14. I present for your inspection my just completed Beaufighter? This Beaufighter Mk VI(f), EW-Z, EL154 served with 307 Squadron at RAF Clyst Honiton, now Exeter Airport, between 7 Aug. 1942 and 13 Feb. 1943: "Z" was usually flown by the crew Damsz/Sylwestrowicz. The aircraft is finished in the then new night fighter colours of Medium Sea Grey overall, with Dark Green disruptive on the upper surfaces. Photographic evidence suggests the aircraft was in this finish by late winter 1942. No. 307 (City of Lwów) Polish Night Fighter Squadron was a night fighter squadron formed in Great Britain on 24 August 1940 following an agreement between the Polish Government in Exile and the United Kingdom. It was the only Polish night fighter squadron fighting alongside the Royal Air Force during World War II. 307 Squadron is named after the Polish city of Lwów, and nicknamed "Eagle Owls". This a/c, a Mk VI(f) was the 9th Beaufighter off the line at the Shadow factory just outside RAF Weston Super Mare. In total 1078 Mk Vis were built at Bristol, Weston and by Rootes. After service with 307 Squadron she transferred to No 488 (NZ) Squadron, reformed on 25 June 1942 at RAF Church Fenton, Yorkshire, as a night fighter 'intruder' unit equipped with Beaufighters. The squadron aircraft carried the code letters ME. I cannot find any information about her use with 488 Squadron, but as the Beaufighters were replaced by DH Mosquitos in late 1943 she was probably struck off and scrapped as a she would have been over 12 months old and the Mk IV radar obsolete. The Mosquito replacements had the much more capable Mk VII “centimetric” radar. The Build has been described in the "Work In Progress" board, where I detailed all the changes and modifications. The build went smoothly, I'm reasonably happy with the result, given the starting material. I've discovered errors that could have been corrected, but when discovered it was too late. Many thanks indeed to everyone who helped and answered questions as the work progressed. So, now from the front: From above: From the back And from underneath! This was my first attempt at airbrushing and at using washes to ad effect. Still a bit to learn, I feel! Comments, advice and suggestions most welcome...!!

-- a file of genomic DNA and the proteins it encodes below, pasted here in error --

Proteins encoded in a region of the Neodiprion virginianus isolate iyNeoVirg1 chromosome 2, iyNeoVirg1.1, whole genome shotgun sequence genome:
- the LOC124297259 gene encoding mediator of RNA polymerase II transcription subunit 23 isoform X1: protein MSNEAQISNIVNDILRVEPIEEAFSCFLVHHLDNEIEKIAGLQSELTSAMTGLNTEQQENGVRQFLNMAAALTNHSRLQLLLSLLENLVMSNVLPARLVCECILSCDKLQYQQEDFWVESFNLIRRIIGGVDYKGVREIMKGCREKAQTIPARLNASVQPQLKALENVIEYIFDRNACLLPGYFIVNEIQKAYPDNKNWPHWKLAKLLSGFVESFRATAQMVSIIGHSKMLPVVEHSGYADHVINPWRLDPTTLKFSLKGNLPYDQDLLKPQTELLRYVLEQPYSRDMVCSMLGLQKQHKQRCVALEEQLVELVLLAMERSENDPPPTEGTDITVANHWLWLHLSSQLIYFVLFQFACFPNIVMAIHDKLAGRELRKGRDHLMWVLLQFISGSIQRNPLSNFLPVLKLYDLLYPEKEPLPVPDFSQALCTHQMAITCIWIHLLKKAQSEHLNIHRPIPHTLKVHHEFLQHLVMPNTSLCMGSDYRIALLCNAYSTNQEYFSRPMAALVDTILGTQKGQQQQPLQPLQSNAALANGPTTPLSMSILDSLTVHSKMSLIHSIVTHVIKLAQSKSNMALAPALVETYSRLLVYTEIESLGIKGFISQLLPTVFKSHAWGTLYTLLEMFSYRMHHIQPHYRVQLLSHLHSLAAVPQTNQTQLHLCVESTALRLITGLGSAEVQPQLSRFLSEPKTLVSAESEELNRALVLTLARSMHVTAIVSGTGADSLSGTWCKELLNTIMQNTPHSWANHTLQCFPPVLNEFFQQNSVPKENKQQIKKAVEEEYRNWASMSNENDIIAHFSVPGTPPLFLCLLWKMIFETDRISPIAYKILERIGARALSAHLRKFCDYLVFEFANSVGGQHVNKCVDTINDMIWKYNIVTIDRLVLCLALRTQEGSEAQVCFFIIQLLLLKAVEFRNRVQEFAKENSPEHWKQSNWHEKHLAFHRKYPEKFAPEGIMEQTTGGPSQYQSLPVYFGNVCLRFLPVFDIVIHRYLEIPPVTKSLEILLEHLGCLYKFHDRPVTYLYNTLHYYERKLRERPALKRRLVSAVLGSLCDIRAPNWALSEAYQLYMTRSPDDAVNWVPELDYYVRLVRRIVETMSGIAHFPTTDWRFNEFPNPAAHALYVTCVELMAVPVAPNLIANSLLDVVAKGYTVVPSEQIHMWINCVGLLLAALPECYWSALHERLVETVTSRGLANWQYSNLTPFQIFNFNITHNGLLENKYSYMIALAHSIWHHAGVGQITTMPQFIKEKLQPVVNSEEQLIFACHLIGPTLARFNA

15. Back in 1974 I attended an IPMS AGM at the RAF Museum in Hendon. There I bought the then new Revell 1/32 Beaufighter, made a desultory start and left it in its box...until now! This is the kit, laid out in all its glory... Notice the lack of decals... oh well, that means an after market set. As this kit has non dihedral tailplanes choice is limited, but I've ordered a sheet from Techmodel, and will do one from 307 Squadron RAF, Winter 1943 in the overall grey with dark green disruptive pattern on the upper surfaces. I couldn't face such a massive black model! There is a review of the kit from 2014 here: My initial impression is of a very simple kit, with limited detail and some major design simplifications, for example the wheel well liners are set so shallow that it would be impossible for the wheels to retract! There are some errors in the interior details, for example built from the box the radar operator would be unable to exit his position. As re-loading the 4 cannon was a part of his work on the early Beaus that represents a bit of a problem. More photos to follow: this will be mostly a "Build from the Box" with a few corrections and additions.